It’s no secret that the pandemic has thrown us all a big curveball. Everyone has had to adjust their daily life in some way, including Olympians and Olympic hopefuls who are all too familiar with the change. We asked Brady Ellison and Casey Kaufhold of Team USA about their experiences during the pandemic and what they’ve done to adapt their training regimen to prepare for the rescheduled 2020 Olympics.
A360: How has your training changed during the pandemic?
BE: It’s truly all still the same. We have a rule that there’s no working after a certain time of day. We take time for each other. It was that way pre-pandemic, and it’s not going to change during the pandemic or post-pandemic.
CK: I haven’t been able to practice with as many people as usual. I still attend JOAD practices but haven’t had the same tournament feeling in practice without the large groups of people.
A360: How have you been able to maintain a high level of training with health and safety at the forefront?
BE: I bought a house and property that I can shoot at. I built an indoor range and outdoor range. My range is 200 yards from my house, so training for me didn’t really change. I built a range so that I didn’t have to go anywhere to shoot: I can do it at the house.
When the gym shut down, I wasn’t able to go work out. I had been working out three or four days a week doing total body fitness — a little bit of everything. Even now that the gym’s open, I haven’t started going back yet.
CK: I’ve been focusing on working toward the Olympics by practicing in lessons with my coach. I have my goals in mind and my coach, Heather Pfeil, helps me reach those goals.
A360: Has training during this time fueled your desire for future competitions?
BE: Definitely! Now that we have competitions scheduled again, I’m definitely hungrier to go and compete than I ever have been.
CK: Yes, I think that the time being at home and away from competing has built up even more desire to travel again. I miss competing internationally and I have aimed my training toward my future competitions.
A360: What was competing in the virtual Lockdown Knockout like?
BE: It was nice — different, you know. I’ve never really done anything like that before. Once you get set up, it’s kind of cool that technology lets you compete. The thing about virtual events is even though you know you’re shooting against someone, it’s a lot different from when you have to stand face-to-face with them. It’s more exciting to shoot against someone heads-up than online.
CK: I found that it induced the same amount of pressure as a regular competition.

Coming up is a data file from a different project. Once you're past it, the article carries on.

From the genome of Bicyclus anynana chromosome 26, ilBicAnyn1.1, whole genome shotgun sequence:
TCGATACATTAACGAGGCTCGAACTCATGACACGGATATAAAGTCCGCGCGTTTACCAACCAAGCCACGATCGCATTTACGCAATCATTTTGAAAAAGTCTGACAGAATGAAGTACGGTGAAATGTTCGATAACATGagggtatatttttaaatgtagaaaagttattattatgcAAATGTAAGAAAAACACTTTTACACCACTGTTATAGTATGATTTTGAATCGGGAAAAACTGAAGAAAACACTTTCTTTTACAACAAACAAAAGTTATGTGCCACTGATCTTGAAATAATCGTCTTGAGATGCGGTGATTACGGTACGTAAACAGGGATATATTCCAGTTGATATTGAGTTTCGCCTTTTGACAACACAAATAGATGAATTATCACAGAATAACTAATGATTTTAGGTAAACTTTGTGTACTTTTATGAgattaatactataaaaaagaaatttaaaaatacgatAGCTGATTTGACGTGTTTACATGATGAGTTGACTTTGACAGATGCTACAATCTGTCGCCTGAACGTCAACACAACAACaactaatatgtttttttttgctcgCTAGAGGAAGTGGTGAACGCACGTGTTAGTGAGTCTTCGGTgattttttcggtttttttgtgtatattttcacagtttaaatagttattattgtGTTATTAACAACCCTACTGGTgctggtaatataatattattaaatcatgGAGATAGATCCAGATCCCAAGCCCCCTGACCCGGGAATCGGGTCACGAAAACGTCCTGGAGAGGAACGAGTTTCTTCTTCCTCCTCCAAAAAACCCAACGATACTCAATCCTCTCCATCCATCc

A360: What did you take away from that experience?
BE: That times are different. Hopefully it gets back to normal soon.
CK: I learned that not having a tournament for a couple months affected my mental game, and I had to build it back again.
A360: How was your experience with the Indoor Archery World Series?
BE: I liked how that was set up. The tournaments were really, really hard. There were 2,000 competitors in the recurve men’s division. I liked that they had the element of having to go somewhere — that was cool. I liked how they gave you the option that if you wanted to shoot at home, you could, but if you wanted to compete in the team event for the money, it had to be at registered events, and I think that’s a pretty good example.
CK: My experience was great. Even though it wasn’t a normal year with international travel, I enjoyed doing the qualification tournaments at home and the team finals. Having the finals on a virtual platform had a different feel to it than shooting on a stage. It was a little more relaxing since there wasn’t a big crowd, but I’m definitely excited for when those days of being on the finals stage come back.
A360: Is there anything you’ve started doing during the pandemic that you think you’ll keep doing post-pandemic?
BE: No. I mean, we really kind of have the same lifestyle, minus travelling for events. We’re at home spending time together and practicing; we just don’t have any events. Our practice routine isn’t any different.
CK: I started to take exercise more seriously. Over the summer I began swimming almost five times a week, and over the winter I took up running. I think it is an important part of my training now, and I will continue to do it.
Ready for Tokyo
Many archers have had to adjust their practice routines amidst the pandemic, and that includes Olympic hopefuls. Whether they’re adjusting their workout routine or their mental game, archers like Ellison and Kaufhold are preparing for the Tokyo Games as intensely as they would for any other Olympic year. They’ve both been actively competing, virtually and in-person, and they have their eyes set on the games in July.
The archery competition will be held July 23 to July 31 at Yumenoshima Park Archery Field in Tokyo. Keep an eye on the NBC Olympics website and the Olympic Channel website for more information on how to watch the competitions live.